Film Capsule: To The Wonder

The primary difference between a photograph and a film is that the photograph captures a moment while the film expresses a feeling. In the best-case scenario, either one is capable of doing a significant amount of both (because what is a film, really, if not a series of moving pictures?). In that spirit comes Terrence Malick’s To The Wonder – an immaculately-conceived piece of cinema that struggles to maintain a strict balance between essence and feeling, very often missing the sweet spot in between.

Front and center, newborn Oscar-darling, Ben Affleck, whose character doesn’t utter an audible line of dialogue until a full 40 minutes into the film. Contextually speaking, Malick is riffing on the crucial role of communication here, or perhaps the general lack thereof. Out of all the major characters in this film, Javier Bardem’s says the most, and – at least in the majority of cases – Bardem is either speaking rhetorically to himself, his congregation or his God. Olga Kurylenko plays the female lead (Rachel McAdams only appears in the film for a little over 15 minutes), and it would seem as if the Ukrainian-born actress was specifically cast in an effort to exploit the language barrier between her character and Affleck’s.

It probably bears noting that Christian Bale was originally attached to play Affleck’s character, and – as a result – it’s difficult to watch To The Wonder without considering how Bale might have approached the role differently. It’s also difficult to watch without wondering whether Terrence Malick’s persistent threat of dogma might have chased Christian Bale away (Oddly enough, Bale is already attached to play a role in one of Malick’s upcoming projects, and he also worked with Malick on The New World, so perhaps it was just a case of right director, bad timing).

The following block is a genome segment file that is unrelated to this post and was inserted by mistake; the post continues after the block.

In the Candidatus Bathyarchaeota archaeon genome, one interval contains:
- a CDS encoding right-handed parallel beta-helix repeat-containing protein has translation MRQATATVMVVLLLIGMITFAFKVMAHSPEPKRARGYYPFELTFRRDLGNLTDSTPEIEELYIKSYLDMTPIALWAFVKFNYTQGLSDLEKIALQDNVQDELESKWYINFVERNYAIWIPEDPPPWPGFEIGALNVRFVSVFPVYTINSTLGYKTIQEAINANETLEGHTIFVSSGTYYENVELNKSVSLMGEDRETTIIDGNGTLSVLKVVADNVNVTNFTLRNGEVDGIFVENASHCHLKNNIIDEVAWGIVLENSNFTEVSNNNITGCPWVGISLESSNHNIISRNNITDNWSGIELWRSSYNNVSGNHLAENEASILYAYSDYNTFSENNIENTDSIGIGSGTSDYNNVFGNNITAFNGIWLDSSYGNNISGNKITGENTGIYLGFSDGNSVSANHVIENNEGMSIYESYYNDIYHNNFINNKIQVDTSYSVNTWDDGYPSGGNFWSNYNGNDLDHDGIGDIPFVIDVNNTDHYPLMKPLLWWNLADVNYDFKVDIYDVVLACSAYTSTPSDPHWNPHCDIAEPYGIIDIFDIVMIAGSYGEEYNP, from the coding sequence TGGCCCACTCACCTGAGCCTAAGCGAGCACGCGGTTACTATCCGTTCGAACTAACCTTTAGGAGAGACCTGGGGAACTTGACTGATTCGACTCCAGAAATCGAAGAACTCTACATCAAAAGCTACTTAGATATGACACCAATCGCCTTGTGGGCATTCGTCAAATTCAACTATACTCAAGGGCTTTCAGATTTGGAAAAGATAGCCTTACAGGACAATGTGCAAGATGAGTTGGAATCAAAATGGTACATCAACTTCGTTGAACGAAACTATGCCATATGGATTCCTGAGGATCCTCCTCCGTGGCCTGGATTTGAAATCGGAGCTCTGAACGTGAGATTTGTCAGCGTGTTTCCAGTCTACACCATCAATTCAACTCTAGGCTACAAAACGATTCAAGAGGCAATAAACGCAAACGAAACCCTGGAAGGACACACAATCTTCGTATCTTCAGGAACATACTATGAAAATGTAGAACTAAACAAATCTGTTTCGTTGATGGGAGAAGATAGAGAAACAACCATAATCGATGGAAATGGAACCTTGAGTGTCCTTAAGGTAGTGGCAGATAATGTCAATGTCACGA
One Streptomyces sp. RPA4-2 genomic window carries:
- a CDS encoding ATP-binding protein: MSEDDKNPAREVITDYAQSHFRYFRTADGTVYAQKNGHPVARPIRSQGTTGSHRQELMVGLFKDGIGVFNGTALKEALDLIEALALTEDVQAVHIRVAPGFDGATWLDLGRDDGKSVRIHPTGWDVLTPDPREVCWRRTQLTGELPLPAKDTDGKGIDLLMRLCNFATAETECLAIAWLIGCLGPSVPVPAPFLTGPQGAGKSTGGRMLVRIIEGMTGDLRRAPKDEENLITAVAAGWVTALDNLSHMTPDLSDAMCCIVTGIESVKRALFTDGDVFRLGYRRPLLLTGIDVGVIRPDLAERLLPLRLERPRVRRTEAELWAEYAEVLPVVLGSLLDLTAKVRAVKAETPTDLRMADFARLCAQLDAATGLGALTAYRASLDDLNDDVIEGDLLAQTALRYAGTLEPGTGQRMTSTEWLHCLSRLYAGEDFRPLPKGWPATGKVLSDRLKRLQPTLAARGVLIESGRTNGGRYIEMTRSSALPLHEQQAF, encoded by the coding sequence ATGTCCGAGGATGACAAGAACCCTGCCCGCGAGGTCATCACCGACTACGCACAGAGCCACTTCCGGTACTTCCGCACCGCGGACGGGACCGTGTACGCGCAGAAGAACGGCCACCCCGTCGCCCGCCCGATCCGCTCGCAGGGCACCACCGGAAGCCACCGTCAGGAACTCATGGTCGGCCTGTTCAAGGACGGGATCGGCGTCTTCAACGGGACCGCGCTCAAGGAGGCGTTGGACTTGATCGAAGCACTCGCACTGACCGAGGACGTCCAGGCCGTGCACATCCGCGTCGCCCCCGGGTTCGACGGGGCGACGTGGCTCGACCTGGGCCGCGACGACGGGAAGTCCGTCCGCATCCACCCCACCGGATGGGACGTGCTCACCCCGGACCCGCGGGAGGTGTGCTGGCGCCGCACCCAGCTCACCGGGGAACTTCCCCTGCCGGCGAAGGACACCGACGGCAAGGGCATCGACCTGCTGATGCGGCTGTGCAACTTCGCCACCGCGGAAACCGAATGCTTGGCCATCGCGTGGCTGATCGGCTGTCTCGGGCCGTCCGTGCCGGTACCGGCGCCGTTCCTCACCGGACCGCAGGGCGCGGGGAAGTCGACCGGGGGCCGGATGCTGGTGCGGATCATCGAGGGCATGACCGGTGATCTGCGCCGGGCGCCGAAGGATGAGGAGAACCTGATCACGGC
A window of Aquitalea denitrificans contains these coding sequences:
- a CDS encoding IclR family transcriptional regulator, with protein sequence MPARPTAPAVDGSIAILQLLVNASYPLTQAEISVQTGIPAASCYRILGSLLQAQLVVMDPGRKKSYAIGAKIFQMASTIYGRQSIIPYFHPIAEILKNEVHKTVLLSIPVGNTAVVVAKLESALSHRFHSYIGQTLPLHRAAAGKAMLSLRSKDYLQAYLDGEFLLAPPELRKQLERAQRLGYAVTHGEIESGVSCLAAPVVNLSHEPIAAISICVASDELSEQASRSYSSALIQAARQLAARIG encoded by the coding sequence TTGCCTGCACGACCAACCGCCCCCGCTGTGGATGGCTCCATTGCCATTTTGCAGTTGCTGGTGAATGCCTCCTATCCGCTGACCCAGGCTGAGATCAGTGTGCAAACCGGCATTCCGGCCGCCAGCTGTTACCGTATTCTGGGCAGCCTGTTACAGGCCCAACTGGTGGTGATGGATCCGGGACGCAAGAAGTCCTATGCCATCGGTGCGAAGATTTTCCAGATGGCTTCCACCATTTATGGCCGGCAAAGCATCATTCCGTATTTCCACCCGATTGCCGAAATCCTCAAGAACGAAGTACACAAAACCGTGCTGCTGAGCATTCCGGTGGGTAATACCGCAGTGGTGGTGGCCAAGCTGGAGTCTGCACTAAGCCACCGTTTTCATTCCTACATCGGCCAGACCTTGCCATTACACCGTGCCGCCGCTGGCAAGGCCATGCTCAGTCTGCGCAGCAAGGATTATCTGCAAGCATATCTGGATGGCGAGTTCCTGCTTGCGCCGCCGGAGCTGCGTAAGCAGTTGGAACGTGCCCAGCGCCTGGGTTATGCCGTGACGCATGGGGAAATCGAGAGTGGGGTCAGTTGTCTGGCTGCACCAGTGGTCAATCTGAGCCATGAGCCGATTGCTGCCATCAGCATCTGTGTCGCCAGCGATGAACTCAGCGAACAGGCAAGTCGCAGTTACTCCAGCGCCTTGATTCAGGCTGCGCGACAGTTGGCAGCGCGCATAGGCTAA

To The Wonder deals with a number of elaborate themes, each of them hedging toward the notion that Love – love of anything, whether it be love of life, love of self, love of others, love of work – is both desperate and fleeting, at best. In the end what we’re left with is a barren, almost-empty landscape, one in which most characters hopscotch from one uneven square to another, just trying their utmost to do the least amount of damage in between. God is here, God is there, God is everywhere. But the only way you’ll find him is if you’ve somehow given up on just about everything else along the way.

It’s a somber message, to be sure. And yet Malick delivers it with such gravitas that it’s difficult to argue against him. The main sticking point with To The Wonder is that – unlike a photograph – Malick’s film does not allow viewers the constant freedom to simply walk away before the feeling fades. And the shame of that is, Malick may very well have stumbled onto something here, if only he hadn’t muddled around with it so long as to render the overwhelming splendor completely lost in translation.

(To The Wonder arrives in limited release this Friday, with plans for a rollout in most major cities to follow.)     

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